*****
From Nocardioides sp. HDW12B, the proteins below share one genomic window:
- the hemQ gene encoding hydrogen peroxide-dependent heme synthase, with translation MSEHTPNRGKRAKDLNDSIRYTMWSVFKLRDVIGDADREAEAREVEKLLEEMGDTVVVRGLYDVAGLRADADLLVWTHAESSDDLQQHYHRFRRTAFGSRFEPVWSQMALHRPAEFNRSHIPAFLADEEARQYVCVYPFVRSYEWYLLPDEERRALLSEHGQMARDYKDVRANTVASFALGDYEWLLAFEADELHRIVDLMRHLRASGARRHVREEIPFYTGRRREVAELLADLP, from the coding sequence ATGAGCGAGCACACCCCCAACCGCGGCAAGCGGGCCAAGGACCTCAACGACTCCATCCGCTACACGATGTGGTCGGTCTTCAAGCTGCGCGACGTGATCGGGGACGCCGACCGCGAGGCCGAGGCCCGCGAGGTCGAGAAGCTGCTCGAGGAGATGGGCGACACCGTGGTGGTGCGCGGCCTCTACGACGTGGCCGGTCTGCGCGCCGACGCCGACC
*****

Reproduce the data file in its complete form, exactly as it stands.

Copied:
From Nocardioides sp. HDW12B, the proteins below share one genomic window:
- the hemQ gene encoding hydrogen peroxide-dependent heme synthase, with translation MSEHTPNRGKRAKDLNDSIRYTMWSVFKLRDVIGDADREAEAREVEKLLEEMGDTVVVRGLYDVAGLRADADLLVWTHAESSDDLQQHYHRFRRTAFGSRFEPVWSQMALHRPAEFNRSHIPAFLADEEARQYVCVYPFVRSYEWYLLPDEERRALLSEHGQMARDYKDVRANTVASFALGDYEWLLAFEADELHRIVDLMRHLRASGARRHVREEIPFYTGRRREVAELLADLP, from the coding sequence ATGAGCGAGCACACCCCCAACCGCGGCAAGCGGGCCAAGGACCTCAACGACTCCATCCGCTACACGATGTGGTCGGTCTTCAAGCTGCGCGACGTGATCGGGGACGCCGACCGCGAGGCCGAGGCCCGCGAGGTCGAGAAGCTGCTCGAGGAGATGGGCGACACCGTGGTGGTGCGCGGCCTCTACGACGTGGCCGGTCTGCGCGCCGACGCCGACC